A simple Google Trends search shows a clear tipping point: In 2016, Impossible Burger and Beyond Meat launched their plant-based meat alternatives and, with a juggernaut of marketing dollars behind them, searches for the term “plant-based plants” started their rocket. rise of the ship. As the plant-based market grew, fake meats—made up mostly of soy and pea protein—started showing up at backyard barbecues, on bar menus, in drive-ins, and in the kitchen. pop culture via musicians and sports stars. Similar plant-based “analogues” — products intended to mimic not just meat, but also eggs and dairy — have also risen to prominence. Now, the “plant-based” movement is in the mainstream.
But what has been left out? Real plants. Fruits and vegetables, for starters. Whole grains and whole beans too. Herbs, spices, vegetable oils.
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There are 250,000 to 300,000 species of edible plants on Earth, as well as 2,000 species of edible fungi. Yet the Food and Agriculture Organization of the United Nations estimates that humans regularly consume only 4% of this staggering wealth. According to the FAO, just three plants – rice, maize and wheat – account for nearly two-thirds of the calories and protein we get from plants. How boring is that?
In recent years, plant-based eating has become more about Silicon Valley and stock prices than Salinas Valley and salsify. With the lion’s share of venture capital investment, it’s no surprise that the companies making these products have shaped the global conversation. “The culture of ‘vegetable protein’ has become all about alternative meats,” said Ujwal Arkalgud, co-founder of MotivBase, an AI-powered trend-spotting tool. “Meanwhile, the culture of ‘plant foods’ is very different, closer to plants, but there is hardly any talk about the real value and experience or joy of consuming plant foods.” Without a framing change, the climate-smart food movement risks being pigeonholed and forever tied to a handful of processed plant products instead of a wholesale rethinking of a tasty, healthy, equitable and sustainable food culture.
Through our work at the research nonprofit Food for Climate League, we’ve learned that by changing the plant narrative to include the fullness of mouth-watering plants and fungi, we can influence which products receive investment, which ingredients and recipes chefs and retailers choose to highlight, and ultimately what meals people have access to and regularly enjoy.
Wider public adoption of the “plant-based” diet could positively impact human and planetary health while opening up a world of culinary experiences, from barbecued jackfruit sliders to baobab smoothies to adobo enoki mushrooms. The crackers and chips would not just contain the usual wheat and corn, but fonio, amaranth, millet, flax and even sea vegetables, adding nutrition and a new range of flavors. Imagine localized bean chilies (tepary instead of the standard supermarket black bean) at tailgates or limited-time deals on ramp pizza or papaya ice cream. Or maybe students are producing ambassadors on college campuses, whole grain evangelists on corporate wellness committees, and young farmers — of kelp and cowpea, peanuts and nopales, lentils and buckwheat – have become TikTok influencers around the world.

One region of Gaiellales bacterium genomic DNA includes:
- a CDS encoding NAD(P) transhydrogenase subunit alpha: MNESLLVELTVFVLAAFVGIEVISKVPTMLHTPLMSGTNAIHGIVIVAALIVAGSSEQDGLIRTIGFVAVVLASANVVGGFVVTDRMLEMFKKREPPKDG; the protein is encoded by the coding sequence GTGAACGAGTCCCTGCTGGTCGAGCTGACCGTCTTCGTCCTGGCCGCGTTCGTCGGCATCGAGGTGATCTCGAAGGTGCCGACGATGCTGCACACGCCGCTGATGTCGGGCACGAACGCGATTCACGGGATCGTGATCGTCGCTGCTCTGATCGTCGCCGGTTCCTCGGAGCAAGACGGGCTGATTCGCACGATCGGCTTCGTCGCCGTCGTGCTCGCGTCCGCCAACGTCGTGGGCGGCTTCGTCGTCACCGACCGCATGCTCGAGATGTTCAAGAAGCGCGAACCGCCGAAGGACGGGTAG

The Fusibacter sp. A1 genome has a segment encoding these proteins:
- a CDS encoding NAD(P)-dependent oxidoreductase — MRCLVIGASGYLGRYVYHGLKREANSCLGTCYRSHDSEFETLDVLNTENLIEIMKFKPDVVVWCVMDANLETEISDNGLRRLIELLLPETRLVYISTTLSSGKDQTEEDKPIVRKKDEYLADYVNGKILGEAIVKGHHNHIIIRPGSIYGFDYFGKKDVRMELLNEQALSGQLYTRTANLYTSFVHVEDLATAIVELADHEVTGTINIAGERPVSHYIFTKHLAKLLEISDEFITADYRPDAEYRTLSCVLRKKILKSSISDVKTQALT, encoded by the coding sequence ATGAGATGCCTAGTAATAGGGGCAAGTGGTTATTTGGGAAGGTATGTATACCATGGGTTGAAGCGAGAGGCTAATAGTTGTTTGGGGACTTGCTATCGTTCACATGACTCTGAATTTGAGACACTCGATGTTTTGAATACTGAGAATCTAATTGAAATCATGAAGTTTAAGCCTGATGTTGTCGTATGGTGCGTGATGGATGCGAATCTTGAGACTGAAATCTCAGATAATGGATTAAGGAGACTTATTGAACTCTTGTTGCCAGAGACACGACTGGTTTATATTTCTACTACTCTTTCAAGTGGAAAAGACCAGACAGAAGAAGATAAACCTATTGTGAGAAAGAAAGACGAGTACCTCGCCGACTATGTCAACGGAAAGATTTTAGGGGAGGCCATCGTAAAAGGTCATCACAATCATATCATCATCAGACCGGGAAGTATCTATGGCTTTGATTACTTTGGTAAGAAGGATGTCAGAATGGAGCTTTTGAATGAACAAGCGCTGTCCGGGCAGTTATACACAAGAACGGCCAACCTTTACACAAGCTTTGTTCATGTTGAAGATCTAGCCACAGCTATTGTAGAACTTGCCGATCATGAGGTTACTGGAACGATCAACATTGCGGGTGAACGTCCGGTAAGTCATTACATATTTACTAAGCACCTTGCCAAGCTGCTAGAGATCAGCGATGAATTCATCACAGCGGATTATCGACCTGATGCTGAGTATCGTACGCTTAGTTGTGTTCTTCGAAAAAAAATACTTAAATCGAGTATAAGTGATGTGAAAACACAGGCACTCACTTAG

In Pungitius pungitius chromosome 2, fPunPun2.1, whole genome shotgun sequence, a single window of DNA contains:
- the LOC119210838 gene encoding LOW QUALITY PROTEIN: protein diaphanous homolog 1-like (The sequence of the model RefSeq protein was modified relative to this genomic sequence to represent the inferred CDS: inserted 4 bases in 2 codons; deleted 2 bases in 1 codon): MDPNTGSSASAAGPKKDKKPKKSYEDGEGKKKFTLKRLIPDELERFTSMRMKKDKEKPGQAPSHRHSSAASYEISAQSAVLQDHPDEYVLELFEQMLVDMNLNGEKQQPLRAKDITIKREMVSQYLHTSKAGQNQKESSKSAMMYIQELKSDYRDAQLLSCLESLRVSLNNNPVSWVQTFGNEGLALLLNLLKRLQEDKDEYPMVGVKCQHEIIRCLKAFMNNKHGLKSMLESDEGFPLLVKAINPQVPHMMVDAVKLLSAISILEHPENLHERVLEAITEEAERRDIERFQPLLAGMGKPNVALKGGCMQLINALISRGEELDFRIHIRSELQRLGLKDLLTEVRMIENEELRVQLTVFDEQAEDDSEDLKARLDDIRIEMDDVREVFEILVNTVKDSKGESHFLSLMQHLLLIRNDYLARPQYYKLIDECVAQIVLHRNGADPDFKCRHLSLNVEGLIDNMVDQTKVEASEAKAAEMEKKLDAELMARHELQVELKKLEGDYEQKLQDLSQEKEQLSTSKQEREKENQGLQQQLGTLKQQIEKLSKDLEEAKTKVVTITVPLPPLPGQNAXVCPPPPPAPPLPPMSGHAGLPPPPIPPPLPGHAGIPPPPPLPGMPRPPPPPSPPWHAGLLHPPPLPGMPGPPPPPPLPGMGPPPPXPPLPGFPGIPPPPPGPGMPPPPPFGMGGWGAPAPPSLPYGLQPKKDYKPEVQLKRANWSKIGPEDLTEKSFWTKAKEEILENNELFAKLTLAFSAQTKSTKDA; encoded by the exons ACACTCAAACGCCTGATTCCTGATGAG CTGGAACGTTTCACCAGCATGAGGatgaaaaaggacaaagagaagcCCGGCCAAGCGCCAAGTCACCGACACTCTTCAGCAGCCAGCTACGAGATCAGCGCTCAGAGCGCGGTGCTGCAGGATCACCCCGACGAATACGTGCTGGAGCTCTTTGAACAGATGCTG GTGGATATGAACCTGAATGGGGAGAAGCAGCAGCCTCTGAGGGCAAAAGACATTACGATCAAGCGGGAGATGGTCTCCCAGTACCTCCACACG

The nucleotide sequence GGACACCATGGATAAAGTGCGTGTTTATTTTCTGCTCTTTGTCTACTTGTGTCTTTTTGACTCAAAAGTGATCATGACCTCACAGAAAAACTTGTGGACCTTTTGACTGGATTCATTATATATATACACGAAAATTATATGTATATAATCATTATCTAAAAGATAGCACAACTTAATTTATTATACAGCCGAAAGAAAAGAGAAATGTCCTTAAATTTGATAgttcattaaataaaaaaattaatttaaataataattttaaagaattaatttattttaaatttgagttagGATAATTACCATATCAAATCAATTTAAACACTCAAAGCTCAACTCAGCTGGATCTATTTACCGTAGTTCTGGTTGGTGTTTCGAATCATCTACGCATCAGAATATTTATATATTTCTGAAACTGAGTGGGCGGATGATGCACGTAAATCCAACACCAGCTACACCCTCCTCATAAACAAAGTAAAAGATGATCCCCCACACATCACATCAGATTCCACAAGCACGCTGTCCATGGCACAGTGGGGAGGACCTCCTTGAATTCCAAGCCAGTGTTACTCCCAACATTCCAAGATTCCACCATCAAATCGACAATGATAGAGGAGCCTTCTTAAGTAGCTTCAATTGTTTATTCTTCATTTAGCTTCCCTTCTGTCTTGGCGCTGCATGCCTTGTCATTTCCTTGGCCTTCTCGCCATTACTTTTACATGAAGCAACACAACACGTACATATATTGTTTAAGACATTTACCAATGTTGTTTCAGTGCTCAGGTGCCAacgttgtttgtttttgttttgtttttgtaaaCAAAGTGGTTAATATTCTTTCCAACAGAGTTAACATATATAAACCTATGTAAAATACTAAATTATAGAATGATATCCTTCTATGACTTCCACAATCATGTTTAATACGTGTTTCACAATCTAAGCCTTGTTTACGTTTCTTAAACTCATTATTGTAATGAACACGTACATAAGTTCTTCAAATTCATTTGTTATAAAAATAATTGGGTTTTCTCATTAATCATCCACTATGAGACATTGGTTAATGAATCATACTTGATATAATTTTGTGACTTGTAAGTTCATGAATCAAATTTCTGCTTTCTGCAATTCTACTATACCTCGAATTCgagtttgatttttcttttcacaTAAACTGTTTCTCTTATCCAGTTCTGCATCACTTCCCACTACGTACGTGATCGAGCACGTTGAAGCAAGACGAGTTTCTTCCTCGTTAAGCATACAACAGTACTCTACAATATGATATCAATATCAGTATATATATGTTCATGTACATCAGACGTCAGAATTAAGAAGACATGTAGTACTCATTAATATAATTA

The emphasis on whole plants would improve access to nutritious foods in a way that many of these meat alternatives simply do not. Due to the power of health halos – a phenomenon in which consumers attribute health benefits to foods with certain labels, from “gluten-free” to “low-fat” – many consumers perceive the term “made from plants” like an automatic thumb. at the top. But the nutrition labels of many highly processed plant-based products require a Google search to decipher: methylcellulose, modified starch, soy protein concentrate. Researchers don’t yet know how much of these ingredients behave in the body over time. Meanwhile, a plant-centered diet made up mostly of whole, minimally processed foods is linked to a host of well-documented health benefits, such as a lower risk of chronic disease and obesity.
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A food culture that elevates the abundance of edible plant varieties around the world could also strengthen food sovereignty and food justice movements by bringing attention to varied food traditions and amplifying representation of the people who grow them and prepare. A wider variety of shelf-stable legumes and grains could become affordable ingredients and pave the way for respecting food traditions where meat and cheese act as flavoring agents, while plants take center stage. It would also make room to honor the symbiotic – and often culturally traditional – relationship between responsibly raised animals, plants and soil health.